My problem with "The Passion of the Christ" is that I felt as if I were being continually hit over the head with a two-by-four, but I never tasted the sugar and I wasn't even given my portion of healthy feed. Once my attention was grabbed, what was it I was supposed to hear? That Jesus suffered greatly for my sins, more greatly, perhaps than I should imagine. But who is this Jesus and what is the meaning of his suffering?

Theologically, the meaning of Jesus' death comes with the triumph of the Resurrection, arguably the weakest scene in the film, in which Mr. Caviezel looks not victorious but stoned. Yet St. Paul says, "If Christ has not risen, then vain is your faith." Psychologically, the power of the Passion is that it acknowledges the place of suffering, particularly unjust suffering, in human life. It is a vessel for our grief. If you listen to Bach's "St. Matthew Passion," there is very little violence in the music; the overwhelming tone is one of mournfulness and a kind of crushed sorrow. In the film, to be sure, there are shots of women weeping along the Via Dolorosa, but the dominant tone in the film is one of rage-inducing voyeurism.

I understand that people of good faith might be moved by the film. I was in Boston the day of the premiere, Ash Wednesday. A woman interviewed on local television said that she thought the movie was not about violence but about love, that when she saw Jesus' struggle with his cross, she saw her own.

**A minute later, though, a woman with ashes on her forehead looked into the camera and said, "At least we know who really killed Jesus, and I don't have to say who."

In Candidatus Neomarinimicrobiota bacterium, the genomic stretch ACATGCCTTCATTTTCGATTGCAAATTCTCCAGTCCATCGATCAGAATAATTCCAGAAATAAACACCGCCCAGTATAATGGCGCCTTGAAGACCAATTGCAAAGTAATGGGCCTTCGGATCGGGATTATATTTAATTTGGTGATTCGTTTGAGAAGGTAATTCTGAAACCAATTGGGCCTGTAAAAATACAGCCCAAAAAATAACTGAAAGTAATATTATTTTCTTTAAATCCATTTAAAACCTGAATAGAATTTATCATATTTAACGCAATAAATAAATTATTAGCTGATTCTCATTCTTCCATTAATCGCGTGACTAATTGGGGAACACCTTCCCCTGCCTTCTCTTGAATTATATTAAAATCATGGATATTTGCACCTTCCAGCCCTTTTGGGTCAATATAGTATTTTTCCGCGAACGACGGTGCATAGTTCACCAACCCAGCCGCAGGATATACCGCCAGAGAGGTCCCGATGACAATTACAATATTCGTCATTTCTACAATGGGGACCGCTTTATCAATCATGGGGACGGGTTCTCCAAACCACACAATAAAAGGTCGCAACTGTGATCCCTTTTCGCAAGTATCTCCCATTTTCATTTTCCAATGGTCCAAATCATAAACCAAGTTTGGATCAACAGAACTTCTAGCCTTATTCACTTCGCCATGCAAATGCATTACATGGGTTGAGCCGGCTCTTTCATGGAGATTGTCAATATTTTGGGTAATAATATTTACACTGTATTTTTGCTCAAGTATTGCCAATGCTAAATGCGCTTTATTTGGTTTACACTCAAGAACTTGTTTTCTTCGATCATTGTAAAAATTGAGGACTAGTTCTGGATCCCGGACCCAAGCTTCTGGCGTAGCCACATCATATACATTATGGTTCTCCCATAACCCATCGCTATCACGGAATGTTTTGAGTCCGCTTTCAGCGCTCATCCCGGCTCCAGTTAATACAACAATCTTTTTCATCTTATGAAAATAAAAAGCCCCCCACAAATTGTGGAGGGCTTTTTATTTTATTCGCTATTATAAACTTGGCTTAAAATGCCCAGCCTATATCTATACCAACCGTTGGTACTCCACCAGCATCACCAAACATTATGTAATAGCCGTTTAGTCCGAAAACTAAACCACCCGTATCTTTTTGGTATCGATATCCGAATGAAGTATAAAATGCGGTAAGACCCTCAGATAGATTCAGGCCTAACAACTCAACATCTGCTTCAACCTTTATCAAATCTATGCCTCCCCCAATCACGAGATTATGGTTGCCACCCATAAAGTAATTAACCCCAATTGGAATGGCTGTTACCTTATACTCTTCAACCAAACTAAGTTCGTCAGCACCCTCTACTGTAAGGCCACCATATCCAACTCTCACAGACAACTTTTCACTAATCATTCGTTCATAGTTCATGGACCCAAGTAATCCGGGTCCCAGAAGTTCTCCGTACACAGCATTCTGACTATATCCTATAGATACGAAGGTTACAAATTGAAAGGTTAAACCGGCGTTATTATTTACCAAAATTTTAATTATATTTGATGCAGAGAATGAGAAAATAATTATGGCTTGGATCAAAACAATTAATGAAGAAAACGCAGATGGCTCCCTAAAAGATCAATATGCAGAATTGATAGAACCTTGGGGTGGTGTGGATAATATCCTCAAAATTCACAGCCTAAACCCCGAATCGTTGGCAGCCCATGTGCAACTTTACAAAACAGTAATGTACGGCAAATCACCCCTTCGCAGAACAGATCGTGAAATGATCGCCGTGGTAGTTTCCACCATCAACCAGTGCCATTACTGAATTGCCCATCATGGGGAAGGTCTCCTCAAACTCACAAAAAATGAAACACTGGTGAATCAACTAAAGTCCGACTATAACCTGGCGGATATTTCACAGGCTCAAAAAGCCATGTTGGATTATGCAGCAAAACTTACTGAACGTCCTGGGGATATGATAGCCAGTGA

I would venture to say that neither of these women's vision of the world was changed by the film. They brought their own Jesus into the movie with them, their own religious history and their understanding of the history of the world. As, of course, did I. And so if Mr. Gibson's goal was to change hearts and minds, I can't believe he'll be successful. In his goal of being true to his vision, he may in fact have succeeded.

But how does his vision tie in with the vision of the Gospels as a whole? In the Beatitudes, Jesus blesses those who hunger and thirst after justice. I can't imagine that Mr. Gibson's vision or his film will add to the balance of this world's justice. But as he has told us, that's not the part of the Gospel that interests him.

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Mel Gibson's Passion Play/Blood Feast
Posted by: nycupperes ()
Date: February 29, 2004 08:40AM


Some churches even plan to bring viewers as young as 10, and that has national theater chains scrambling to cover themselves. AMC plans to make adults escorting large groups of minors sign forms acknowledging "The Passion's" graphic content.